All these licenses are similar in spirit to me. But compatability still scares me due mostly to patents but also to the fact that once we start considering a set of licenses, it indicates we may change that later and so may scare off some potential consumers who might think our idea of what is ok might stray outside theirs.

At the same time, IRI France SAS disposition w.r.t. to all this is to work by consensus of those involved. At present, IFS's name is on the collective license in more pronounced way, like Google in the Go license. Apache shared author license differs in this respect, placing all authors under the same conditions. Some may prefer that, and it would also be more reflective of the IFS disposition to work by consensus.

For info, earlier, @mattetti suggested to keep the list at MIT/Apache.

@wsc1 wsc1 referenced this issue Sep 11, 2018

Closed

zc use questions #27

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wsc1 commented Sep 11, 2018

Just asked @hajimehoshi about go-mp3 here

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wsc1 commented Sep 11, 2018

I'm only using FLAC and WAV encoders/decoders, so will list those below:

It looks to me like both azul3d and go-audio wav support more wav functionality than zc/codec/wav.
moreover, they support different things. So hopefully zc/codec/wav can use or work from those implementations.

@wsc1 wsc1 referenced this issue Sep 13, 2018

Open

Proposed move of flac to github.com/ljud/flac #19

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wsc1 commented Sep 13, 2018

Would be interested if you listed the specific repositories that you have under consideration, so that we may invite those authors to the discussion directly, and also list what each project has for license.

And of course, (I didn't see earlier) there is the GitHub.com/ljud organsition planned.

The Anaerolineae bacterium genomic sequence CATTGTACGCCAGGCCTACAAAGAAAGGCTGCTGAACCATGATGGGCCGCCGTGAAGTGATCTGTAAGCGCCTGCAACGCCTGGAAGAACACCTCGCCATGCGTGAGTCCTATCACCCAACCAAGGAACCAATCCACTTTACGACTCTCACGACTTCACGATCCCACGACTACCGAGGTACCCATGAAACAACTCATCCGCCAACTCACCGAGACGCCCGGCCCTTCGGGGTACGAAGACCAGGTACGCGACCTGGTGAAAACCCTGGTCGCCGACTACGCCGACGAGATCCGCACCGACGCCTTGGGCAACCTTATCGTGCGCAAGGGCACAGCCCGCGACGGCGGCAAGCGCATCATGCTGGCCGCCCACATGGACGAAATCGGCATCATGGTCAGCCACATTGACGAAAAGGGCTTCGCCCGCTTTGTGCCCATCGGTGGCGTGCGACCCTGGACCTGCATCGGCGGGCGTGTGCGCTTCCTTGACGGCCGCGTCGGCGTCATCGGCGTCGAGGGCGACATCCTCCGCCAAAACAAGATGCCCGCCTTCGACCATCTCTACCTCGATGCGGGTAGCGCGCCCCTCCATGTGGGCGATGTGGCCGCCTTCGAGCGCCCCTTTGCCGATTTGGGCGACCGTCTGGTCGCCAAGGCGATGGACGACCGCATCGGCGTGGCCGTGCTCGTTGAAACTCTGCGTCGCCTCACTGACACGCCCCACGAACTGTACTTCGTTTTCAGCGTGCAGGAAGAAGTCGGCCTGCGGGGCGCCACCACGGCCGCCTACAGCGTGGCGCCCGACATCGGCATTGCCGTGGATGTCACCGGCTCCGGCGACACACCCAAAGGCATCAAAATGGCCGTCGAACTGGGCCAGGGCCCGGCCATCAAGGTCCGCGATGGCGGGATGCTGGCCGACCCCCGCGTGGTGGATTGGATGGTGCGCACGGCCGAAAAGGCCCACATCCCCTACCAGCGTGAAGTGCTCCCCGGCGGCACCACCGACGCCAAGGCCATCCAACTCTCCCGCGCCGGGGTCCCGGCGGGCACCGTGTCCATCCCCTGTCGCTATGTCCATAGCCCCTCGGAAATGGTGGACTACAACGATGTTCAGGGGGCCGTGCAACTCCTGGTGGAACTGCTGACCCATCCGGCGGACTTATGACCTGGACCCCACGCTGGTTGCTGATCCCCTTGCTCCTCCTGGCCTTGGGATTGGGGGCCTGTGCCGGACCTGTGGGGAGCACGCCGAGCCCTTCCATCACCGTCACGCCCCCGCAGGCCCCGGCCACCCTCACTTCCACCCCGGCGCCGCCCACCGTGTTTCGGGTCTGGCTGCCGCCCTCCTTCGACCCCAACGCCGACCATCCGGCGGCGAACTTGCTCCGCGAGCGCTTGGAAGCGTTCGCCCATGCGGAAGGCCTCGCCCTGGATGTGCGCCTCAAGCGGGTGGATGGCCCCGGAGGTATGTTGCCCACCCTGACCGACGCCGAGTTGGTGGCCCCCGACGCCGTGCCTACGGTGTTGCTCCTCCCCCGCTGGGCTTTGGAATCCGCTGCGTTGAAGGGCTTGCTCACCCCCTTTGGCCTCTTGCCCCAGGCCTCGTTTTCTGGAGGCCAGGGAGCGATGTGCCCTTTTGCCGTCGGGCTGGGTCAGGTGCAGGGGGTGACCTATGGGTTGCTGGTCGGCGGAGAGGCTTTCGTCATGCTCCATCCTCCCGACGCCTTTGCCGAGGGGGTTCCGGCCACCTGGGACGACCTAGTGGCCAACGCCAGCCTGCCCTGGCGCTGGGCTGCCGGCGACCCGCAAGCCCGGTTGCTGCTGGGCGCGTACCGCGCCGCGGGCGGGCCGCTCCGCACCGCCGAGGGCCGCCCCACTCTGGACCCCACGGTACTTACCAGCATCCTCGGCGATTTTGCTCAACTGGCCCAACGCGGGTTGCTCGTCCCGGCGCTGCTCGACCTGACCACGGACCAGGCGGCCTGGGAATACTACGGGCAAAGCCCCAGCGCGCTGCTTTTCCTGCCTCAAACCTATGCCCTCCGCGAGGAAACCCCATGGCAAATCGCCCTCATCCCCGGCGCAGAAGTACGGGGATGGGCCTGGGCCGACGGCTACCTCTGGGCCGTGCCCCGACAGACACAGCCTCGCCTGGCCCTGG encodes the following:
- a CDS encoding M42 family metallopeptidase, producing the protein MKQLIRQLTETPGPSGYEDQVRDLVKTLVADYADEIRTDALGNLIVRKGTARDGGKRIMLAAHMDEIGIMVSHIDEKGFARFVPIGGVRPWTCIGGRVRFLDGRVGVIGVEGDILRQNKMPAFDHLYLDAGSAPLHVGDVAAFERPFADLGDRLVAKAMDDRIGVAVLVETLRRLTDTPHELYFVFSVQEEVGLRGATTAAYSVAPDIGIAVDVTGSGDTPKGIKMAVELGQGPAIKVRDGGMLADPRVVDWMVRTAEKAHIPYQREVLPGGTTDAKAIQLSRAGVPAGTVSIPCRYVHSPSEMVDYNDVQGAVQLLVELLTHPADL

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mewmew commented Sep 13, 2018

And of course, (I didn't see earlier) there is the GitHub.com/ljud organsition planned.

Like the flac lib, anything my brother and I develop we release into the public domain.

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hajimehoshi commented Sep 13, 2018

Note that public domain might be problematic in some countries since the license might not be valid as a legal contract: https://opensource.stackexchange.com/questions/5736/sqlite-is-illegal-in-germany-really

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wsc1 commented Sep 13, 2018

And of course, (I didn't see earlier) there is the GitHub.com/ljud organsition planned.

Like the flac lib, anything my brother and I develop we release into the public domain.

Is this a disposition against participating in a collective license that is not public domain, or just a preference for how you release your work independently of collectively deciding an open source license?

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mewmew commented Sep 13, 2018

Is this a disposition against participating in a collective license that is not public domain, or just a preference for how you release your work independently of collectively deciding an open source license?